Chi­nese com­pa­nies keen to ex­plore gas off Isle of Man

China Daily (Hong Kong) - - BUSINESS - By REN XIAOJIN renx­i­ao­jin@chi­nadaily.com.cn

Chi­nese com­pa­nies have ex­pressed an in­ter­est in se­cur­ing ex­plo­ration acreage to find gas in waters off the Isle of Man, the self-gov­ern­ing Bri­tish Crown De­pen­dency lo­cated be­tween the United King­dom and Ire­land, said a se­nior gov­ern­ment of­fi­cial.

Ear­lier this year the gov­ern­ment of the is­land, lo­cated off the northwest coast of Eng­land, an­nounced that it was plan­ning to award a new round of petroleum ex­plo­ration li­cences.

Steven Beev­ers, head of spe­cial projects in the de­part­ment of eco­nomic de­vel­op­ment of the Isle of Man, said his ad­min­is­tra­tion was open to hav­ing part­ners in en­ergy and other sec­tors from China.

“We will be li­cens­ing for gas ex­plo­ration in Au­gust,” Beev­ers said. “We al­ready have some Chi­nese com­pa­nies in­ter­ested in that.”

Ac­cord­ing to a re­port from BP Global, at least 2.5 bil­lion cu­bic me­ters of gas within the Isle of Man’s 4,000 square kilo­me­ters of seabed have been de­tected, and the ac­tual re­serves could be up to 25 bil­lion cu m. It could po­ten­tially gen­er­ate around 6.23 bil­lion pounds ($8.22 bil­lion) of rev­enue if price stays sta­ble, Beev­ers said.

He said that the is­land, known for its com­pet­i­tive off­shore tax pol­icy, had in re­cent years started to pro­mote it­self to the Chi­nese mar­ket, af­ter hav­ing built up a rep­u­ta­tion over the long term as an in­vest­ment hub in the West. Cur­rent Chi­nese in­vest­ment in the is­land, he said, ac­counts for around one-tenth of its to­tal for­eign in­vest­ment.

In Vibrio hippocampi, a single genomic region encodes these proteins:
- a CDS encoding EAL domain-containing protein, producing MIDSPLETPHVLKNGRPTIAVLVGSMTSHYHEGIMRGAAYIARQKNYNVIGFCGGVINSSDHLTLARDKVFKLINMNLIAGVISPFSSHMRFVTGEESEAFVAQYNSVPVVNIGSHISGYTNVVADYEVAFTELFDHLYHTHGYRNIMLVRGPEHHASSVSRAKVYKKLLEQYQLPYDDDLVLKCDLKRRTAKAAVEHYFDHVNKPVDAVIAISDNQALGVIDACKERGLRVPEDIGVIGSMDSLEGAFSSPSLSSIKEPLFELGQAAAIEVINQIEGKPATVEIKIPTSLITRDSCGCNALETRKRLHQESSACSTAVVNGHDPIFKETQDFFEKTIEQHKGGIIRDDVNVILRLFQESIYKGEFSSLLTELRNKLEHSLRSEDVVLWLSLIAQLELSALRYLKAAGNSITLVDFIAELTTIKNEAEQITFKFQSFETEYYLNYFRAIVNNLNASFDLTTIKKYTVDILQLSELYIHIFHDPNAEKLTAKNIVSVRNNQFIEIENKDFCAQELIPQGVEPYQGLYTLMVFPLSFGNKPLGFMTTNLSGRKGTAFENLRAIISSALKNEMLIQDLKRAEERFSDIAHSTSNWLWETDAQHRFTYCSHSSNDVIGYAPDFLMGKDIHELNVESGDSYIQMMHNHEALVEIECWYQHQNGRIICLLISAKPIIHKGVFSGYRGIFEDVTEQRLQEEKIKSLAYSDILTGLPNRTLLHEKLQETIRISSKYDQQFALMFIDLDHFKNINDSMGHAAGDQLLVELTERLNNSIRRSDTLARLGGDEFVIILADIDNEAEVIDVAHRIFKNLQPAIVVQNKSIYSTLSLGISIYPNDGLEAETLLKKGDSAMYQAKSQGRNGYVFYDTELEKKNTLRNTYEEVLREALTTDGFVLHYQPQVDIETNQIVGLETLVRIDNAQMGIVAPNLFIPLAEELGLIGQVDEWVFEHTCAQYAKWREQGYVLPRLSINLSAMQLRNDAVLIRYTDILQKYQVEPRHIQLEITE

Beev­ers added the Isle of Man was suit­able for small and medium-sized com­pa­nies.

“Com­pa­nies can ap­ply for gov­ern­ment grants and eq­uity sup­port. We don’t charge com­pany tax on prof­its, but in re­turn we ask for em­ploy­ment. We can also pro­vide eq­uity par­tic­i­pa­tion and act as silent part­ners if that’s what you want,” Beev­ers said.

Chi­nese tech gi­ant Huawei Tech­nolo­gies Co Ltd has been work­ing with the Crown De­pen­dency to set up 4G in­ter­net cov­er­age there. Prop­erty de­vel­op­ers eye­ing the mar­ket in the UK, such as Reign­wood Group, have also op­er­ated in the is­land, tak­ing ad­van­tage of its ben­e­fi­cial off­shore tax pol­icy, ac­cord­ing to Beev­ers.

Li Yongyuan, a lawyer in Yingke Law Firm, said that Chi­nese com­pa­nies should be aware of lo­cal tax laws and reg­u­la­tions when op­er­at­ing in off­shore hubs.

“Many com­pa­nies in­vest­ing in off­shore hubs such as the Isle of Man want to re­duce their tax costs, but they need to know not only the lo­cal laws, but also the bi­lat­eral or mul­ti­lat­eral tax agree­ments the off­shore ar­eas have with other coun­tries where their busi­ness op­er­ates.

“With­out con­sult­ing pro­fes­sional law firms — es­pe­cially the lo­cal ones — and not stay­ing up­dated with the le­gal en­vi­ron­ment, those com­pa­nies can un­in­ten­tion­ally vi­o­late the laws.

“The Isle of Man is an au­ton­o­mous area within the UK. It has in­her­ited a large part of the Bri­tish le­gal sys­tem. Chi­nese com­pa­nies not fa­mil­iar with lo­cal reg­u­la­tions, laws and the cul­tural en­vi­ron­ment may face risks caused by such ig­no­rance.”

We can also pro­vide eq­uity par­tic­i­pa­tion and act as silent part­ners if that’s what you want.” Steven Beev­ers, head of spe­cial projects in the de­part­ment of eco­nomic de­vel­op­ment of the Isle of Man

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